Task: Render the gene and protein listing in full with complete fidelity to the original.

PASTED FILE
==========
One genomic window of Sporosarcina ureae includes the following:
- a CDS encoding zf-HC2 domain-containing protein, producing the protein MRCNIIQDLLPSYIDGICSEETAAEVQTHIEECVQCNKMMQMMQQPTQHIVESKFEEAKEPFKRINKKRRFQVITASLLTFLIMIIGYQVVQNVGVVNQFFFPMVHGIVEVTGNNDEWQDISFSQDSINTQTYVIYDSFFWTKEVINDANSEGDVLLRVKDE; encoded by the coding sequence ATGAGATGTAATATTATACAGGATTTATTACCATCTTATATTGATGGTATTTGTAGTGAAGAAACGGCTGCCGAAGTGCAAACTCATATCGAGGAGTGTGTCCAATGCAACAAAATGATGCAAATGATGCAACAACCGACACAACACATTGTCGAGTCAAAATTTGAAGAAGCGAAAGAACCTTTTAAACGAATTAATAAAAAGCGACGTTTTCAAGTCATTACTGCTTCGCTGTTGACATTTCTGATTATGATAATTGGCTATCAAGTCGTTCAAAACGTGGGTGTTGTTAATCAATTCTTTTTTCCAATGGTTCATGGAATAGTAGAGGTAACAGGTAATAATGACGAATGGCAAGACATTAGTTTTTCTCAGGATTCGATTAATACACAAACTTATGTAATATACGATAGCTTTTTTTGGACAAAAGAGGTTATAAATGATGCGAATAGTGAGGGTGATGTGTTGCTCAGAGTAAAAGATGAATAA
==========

One genomic window of Sporosarcina ureae includes the following:
- a CDS encoding zf-HC2 domain-containing protein, producing the protein MRCNIIQDLLPSYIDGICSEETAAEVQTHIEECVQCNKMMQMMQQPTQHIVESKFEEAKEPFKRINKKRRFQVITASLLTFLIMIIGYQVVQNVGVVNQFFFPMVHGIVEVTGNNDEWQDISFSQDSINTQTYVIYDSFFWTKEVINDANSEGDVLLRVKDE; encoded by the coding sequence ATGAGATGTAATATTATACAGGATTTATTACCATCTTATATTGATGGTATTTGTAGTGAAGAAACGGCTGCCGAAGTGCAAACTCATATCGAGGAGTGTGTCCAATGCAACAAAATGATGCAAATGATGCAACAACCGACACAACACATTGTCGAGTCAAAATTTGAAGAAGCGAAAGAACCTTTTAAACGAATTAATAAAAAGCGACGTTTTCAAGTCATTACTGCTTCGCTGTTGACATTTCTGATTATGATAATTGGCTATCAAGTCGTTCAAAACGTGGGTGTTGTTAATCAATTCTTTTTTCCAATGGTTCATGGAATAGTAGAGGTAACAGGTAATAATGACGAATGGCAAGACATTAGTTTTTCTCAGGATTCGATTAATACACAAACTTATGTAATATACGATAGCTTTTTTTGGACAAAAGAGGTTATAAATGATGCGAATAGTGAGGGTGATGTGTTGCTCAGAGTAAAAGATGAATAA